Radio is also essential to these efforts, reaching far more people than any other media in Chad. “Broadcasts and advertisements get people ready for the vaccination campaigns. Families quickly understand the need to vaccinate their children,” mentions Editor in Chief of the community radio station in Mongo Djimet Khamis Zaouri.

 

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Meningococcal meningitis is an inflammation of the protective membranes covering the central nervous system. While some forms are mild, it is a potentially serious condition owing to the proximity of the inflammation to the brain and spinal cord. Meningitis can lead to brain damage, deafness or death if untreated.

Vaccination is an effective, low-cost public health intervention that significantly reduces infant mortality. Nevertheless, in Chad, the percentage of children fully immunized during their first year of life is estimated at 25%.

UNICEF’s future efforts will focus on surveillance, evaluation and promotion of immunization efforts, continue support for the ongoing preparation of the introduction of Meningitis vaccine in routine immunization in 2017, of thus providing critical continued support to the fight against meningitis

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Rewriting the future for every child in danger

The support of the Swedish Development Agency is essential to provide humanitarian assistance to children living in conflict zones in Chad.

N’Djamena, February 25, 2017. “We are nomads. We were living outside Malam Fatori in Niger when our camp was attacked. 18 people got killed. The gunshots woke me up, it was early in the morning and people start running away. I took a camel and ran away watching behind. My father told me to start screaming if I saw any danger.”  Tahar Mohamed, 8, is a Chadian returnee from Niger. He recalls the night he fled Boko Haram attack on his nomadic camp.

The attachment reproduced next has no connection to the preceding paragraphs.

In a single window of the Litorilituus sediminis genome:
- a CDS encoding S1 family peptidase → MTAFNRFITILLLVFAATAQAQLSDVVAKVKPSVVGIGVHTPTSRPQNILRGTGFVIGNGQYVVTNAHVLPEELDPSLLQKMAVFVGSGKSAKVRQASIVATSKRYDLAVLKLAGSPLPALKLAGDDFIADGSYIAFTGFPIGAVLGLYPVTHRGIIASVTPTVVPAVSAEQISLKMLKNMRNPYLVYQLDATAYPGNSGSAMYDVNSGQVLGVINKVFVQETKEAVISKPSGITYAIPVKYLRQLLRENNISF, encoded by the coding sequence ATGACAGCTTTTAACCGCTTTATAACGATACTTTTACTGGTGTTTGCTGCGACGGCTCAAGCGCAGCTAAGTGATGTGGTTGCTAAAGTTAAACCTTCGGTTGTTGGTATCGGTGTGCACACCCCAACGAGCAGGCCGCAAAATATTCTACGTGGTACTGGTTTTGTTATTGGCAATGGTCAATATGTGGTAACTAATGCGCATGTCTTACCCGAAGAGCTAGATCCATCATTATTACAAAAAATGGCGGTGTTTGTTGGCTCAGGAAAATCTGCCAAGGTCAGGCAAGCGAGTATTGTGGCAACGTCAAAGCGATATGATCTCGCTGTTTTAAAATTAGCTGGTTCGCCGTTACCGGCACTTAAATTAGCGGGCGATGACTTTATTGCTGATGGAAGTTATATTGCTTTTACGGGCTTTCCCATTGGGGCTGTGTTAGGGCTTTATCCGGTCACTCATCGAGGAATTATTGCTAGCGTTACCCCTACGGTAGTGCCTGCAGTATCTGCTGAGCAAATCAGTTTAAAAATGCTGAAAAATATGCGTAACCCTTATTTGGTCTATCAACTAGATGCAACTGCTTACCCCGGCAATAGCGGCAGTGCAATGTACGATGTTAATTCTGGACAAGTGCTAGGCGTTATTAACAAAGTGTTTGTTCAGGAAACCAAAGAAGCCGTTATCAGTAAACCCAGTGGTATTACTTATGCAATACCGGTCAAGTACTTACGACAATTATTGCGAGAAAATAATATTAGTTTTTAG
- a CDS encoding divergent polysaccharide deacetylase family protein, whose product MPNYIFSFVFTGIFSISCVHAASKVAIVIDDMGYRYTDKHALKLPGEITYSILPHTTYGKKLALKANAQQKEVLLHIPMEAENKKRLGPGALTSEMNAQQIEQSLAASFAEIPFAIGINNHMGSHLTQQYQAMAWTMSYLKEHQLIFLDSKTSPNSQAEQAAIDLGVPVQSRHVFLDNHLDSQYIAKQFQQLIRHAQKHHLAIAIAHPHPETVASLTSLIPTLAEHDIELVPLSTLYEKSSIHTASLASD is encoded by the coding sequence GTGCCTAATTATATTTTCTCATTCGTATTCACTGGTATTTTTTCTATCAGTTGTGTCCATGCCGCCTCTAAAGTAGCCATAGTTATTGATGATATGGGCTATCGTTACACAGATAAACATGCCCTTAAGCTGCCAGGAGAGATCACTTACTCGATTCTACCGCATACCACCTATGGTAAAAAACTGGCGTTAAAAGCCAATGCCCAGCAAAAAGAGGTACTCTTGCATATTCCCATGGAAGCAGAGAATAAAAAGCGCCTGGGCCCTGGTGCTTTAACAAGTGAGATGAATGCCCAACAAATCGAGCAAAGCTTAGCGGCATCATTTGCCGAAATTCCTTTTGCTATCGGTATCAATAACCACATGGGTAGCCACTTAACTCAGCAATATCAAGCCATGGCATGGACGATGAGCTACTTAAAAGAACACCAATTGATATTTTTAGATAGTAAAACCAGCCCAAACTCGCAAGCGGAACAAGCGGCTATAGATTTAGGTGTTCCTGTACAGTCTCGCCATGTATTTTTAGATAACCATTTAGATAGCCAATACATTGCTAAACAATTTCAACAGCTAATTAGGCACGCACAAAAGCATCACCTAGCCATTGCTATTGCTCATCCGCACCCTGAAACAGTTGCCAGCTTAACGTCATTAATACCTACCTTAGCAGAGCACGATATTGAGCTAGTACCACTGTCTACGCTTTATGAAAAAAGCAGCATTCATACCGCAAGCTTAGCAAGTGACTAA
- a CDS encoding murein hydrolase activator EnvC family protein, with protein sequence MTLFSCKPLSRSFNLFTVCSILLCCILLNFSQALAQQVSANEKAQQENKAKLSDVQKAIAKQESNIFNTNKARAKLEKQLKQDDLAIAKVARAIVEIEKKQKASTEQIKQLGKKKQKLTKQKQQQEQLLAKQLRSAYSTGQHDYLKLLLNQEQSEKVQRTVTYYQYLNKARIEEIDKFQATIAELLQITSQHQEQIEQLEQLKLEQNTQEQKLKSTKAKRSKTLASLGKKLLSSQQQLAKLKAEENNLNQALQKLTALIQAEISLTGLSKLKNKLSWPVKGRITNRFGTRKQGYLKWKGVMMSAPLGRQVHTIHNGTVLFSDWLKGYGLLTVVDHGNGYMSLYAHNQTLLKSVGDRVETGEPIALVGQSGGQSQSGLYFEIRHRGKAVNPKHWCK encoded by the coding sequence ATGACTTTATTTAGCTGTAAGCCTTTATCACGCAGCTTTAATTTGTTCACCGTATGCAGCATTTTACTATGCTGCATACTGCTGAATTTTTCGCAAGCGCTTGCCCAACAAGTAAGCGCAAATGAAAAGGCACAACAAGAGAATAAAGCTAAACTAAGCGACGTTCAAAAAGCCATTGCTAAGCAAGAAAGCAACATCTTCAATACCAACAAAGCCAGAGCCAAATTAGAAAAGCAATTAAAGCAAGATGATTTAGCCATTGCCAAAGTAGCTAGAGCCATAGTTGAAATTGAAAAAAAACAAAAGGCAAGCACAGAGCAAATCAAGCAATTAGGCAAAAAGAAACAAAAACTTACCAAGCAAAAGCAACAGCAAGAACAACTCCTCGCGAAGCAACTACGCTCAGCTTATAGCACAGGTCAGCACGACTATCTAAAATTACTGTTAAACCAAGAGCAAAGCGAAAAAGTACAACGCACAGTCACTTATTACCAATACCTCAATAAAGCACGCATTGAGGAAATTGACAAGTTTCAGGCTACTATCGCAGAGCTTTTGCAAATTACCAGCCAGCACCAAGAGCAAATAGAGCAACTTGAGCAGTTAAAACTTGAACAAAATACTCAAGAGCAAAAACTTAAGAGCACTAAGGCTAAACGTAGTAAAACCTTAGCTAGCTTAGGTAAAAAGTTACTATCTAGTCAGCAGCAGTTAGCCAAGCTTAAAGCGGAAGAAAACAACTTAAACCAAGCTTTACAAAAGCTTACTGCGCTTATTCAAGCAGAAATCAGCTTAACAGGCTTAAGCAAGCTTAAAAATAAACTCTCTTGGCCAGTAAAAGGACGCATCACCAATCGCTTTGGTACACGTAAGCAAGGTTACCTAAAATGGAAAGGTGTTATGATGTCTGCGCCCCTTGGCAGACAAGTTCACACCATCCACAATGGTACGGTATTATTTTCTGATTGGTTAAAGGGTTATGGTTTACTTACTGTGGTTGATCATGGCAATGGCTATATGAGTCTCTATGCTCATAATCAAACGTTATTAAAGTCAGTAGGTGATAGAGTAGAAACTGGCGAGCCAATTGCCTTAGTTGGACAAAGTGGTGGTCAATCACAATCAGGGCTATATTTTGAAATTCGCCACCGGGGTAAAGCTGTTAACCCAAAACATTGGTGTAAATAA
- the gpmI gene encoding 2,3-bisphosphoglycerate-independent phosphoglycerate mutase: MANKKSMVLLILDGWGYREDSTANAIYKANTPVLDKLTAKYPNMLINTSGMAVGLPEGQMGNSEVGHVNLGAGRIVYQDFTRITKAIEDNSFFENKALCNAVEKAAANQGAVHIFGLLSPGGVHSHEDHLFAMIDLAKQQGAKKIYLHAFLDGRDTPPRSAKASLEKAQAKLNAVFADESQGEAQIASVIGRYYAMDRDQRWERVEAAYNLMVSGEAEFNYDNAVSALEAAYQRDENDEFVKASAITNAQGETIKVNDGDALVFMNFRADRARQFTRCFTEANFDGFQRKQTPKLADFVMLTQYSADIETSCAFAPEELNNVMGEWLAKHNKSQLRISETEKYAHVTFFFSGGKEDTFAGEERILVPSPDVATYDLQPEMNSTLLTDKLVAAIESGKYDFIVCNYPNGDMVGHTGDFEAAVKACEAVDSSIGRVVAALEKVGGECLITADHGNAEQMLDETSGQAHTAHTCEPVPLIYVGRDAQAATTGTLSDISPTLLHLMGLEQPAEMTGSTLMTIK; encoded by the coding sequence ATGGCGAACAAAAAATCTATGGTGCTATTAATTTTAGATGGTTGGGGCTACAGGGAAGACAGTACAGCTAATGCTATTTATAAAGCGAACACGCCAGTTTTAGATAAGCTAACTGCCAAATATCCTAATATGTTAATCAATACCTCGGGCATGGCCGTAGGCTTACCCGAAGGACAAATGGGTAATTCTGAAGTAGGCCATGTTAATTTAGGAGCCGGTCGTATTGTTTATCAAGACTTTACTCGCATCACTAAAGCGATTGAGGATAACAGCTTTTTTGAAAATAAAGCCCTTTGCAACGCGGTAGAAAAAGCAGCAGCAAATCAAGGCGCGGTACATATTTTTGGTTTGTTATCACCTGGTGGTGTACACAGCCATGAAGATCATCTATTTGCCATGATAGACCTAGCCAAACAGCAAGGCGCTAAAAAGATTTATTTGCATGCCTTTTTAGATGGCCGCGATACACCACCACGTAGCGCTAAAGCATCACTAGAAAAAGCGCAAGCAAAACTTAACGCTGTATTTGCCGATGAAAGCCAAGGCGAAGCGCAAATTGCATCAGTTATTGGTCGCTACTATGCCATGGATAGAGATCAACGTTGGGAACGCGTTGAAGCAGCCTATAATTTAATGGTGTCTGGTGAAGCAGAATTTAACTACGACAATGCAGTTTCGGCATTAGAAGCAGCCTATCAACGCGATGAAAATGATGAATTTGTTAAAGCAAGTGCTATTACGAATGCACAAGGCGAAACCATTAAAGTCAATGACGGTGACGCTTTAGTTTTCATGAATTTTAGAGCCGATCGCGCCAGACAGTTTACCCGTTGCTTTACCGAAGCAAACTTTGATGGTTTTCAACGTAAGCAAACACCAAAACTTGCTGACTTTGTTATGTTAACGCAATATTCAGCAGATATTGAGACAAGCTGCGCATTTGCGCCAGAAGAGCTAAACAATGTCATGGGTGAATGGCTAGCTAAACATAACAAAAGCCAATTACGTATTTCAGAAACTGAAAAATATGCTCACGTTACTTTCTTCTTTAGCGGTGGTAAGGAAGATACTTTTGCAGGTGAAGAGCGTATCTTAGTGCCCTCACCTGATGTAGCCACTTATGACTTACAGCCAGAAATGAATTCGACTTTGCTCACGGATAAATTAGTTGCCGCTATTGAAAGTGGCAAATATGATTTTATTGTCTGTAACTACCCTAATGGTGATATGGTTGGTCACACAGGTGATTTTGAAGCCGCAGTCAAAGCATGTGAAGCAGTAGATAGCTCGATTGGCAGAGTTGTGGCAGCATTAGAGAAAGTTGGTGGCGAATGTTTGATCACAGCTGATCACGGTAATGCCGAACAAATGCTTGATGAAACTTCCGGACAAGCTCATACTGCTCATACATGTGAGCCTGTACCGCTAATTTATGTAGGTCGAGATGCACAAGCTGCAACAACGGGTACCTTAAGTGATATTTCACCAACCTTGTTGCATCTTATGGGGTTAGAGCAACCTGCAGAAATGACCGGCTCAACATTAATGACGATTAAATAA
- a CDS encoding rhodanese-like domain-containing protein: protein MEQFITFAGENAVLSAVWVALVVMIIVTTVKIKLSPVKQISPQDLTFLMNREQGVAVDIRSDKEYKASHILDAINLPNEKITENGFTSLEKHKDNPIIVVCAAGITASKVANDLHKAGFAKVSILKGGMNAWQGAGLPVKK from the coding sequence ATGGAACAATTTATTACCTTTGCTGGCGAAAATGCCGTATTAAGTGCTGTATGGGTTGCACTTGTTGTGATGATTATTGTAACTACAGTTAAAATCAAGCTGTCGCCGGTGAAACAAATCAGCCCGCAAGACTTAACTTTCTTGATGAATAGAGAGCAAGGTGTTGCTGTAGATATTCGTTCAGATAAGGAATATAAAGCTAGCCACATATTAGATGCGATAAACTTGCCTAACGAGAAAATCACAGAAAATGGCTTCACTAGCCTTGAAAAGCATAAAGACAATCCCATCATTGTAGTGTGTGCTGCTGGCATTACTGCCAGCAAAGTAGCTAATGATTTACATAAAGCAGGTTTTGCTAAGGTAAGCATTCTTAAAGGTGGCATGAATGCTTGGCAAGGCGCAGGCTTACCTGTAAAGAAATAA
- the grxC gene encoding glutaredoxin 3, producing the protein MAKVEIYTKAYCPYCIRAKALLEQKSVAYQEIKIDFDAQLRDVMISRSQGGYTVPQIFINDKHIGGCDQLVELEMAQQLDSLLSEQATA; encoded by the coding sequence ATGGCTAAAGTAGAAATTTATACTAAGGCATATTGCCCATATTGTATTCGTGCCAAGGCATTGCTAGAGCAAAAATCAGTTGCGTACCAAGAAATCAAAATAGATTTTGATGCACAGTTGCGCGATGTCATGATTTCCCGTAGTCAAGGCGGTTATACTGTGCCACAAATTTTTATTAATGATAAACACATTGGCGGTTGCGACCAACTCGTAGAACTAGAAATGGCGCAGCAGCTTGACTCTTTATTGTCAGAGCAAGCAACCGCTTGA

The first night I slept on a tree, I was too scared. After some days, I was too tired and hungry to walk, especially with these slippers. We could not take any food or items. My mother could only take a cooking pot with her. After three days walking, we arrived in a village and she sold it in exchange of some cooked rice. That’s the only time we had something to eat”.

Tahar Mohamed, 8 is now living in Darnaim Returnee site where he can access safe drinking water and education for the first time in his life. “I want to be a football player. I’m still young and I play very well. I want to play for Chad’s National team. The problem is that there is no football training centre in Chad,” he explains.

Swedish Development Aid Agency has supported UNICF Chad with a 652 000 000 grant (6,000,000 Swedish Krona) that was mainly used for programme support enabling our teams to assist these children and families in need. The funds provided by SIDA where alloca

For Hafsa Haroun, 16, life has not been easy either. She used to live in Baga, Nigeria, before the village was torched by Boko Haram. “I had a normal life. I would go to school the morning and help out at home in the afternoon. The day of the attack, my mother got killed. I did not see it but my brother told me she got shot. My uncle was also injured. He almost lost his left leg. He suffered a lot, but he is strong,” he states, while describing what happened after the attack. “People around him cried a lot, but we were just silent. In my family everyone left separately, we were just trying to save our lives and we could not stay altogether. It took us more than a month to get back together at the camp in Chad”.

Today, Hafsa goes back to school in Daresalam refugee camp in Chad and she has great ambitions for her future. “I want to become a nurse. I’m not afraid of needles or blood. I just need some training, I don’t think it’s that complicated to find work, there will always be sick people to heal,” she says with hope.

In 2016, UNICEF worked tirelessly to provide an integrated and comprehensive response to recurrent and multiple humanitarian crises. UNICEF and its partners delivered humanitarian assistance through local authorities, communities and organizations to provide aid in hard-to-reach areas while also building local capacity to respond to emergencies.

The Swedish Development Aid Agency has supported UNICEF Chad with a US$ 652 000 000 grant (6,000,000 Swedish Krona) for Programme Support under the Humanitarian Action for Children (HAC 2016). This funding enabled our teams to assist these children and families in need in regards to Chad humanitarian response.

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Le blog officiel de l'UNICEF Tchad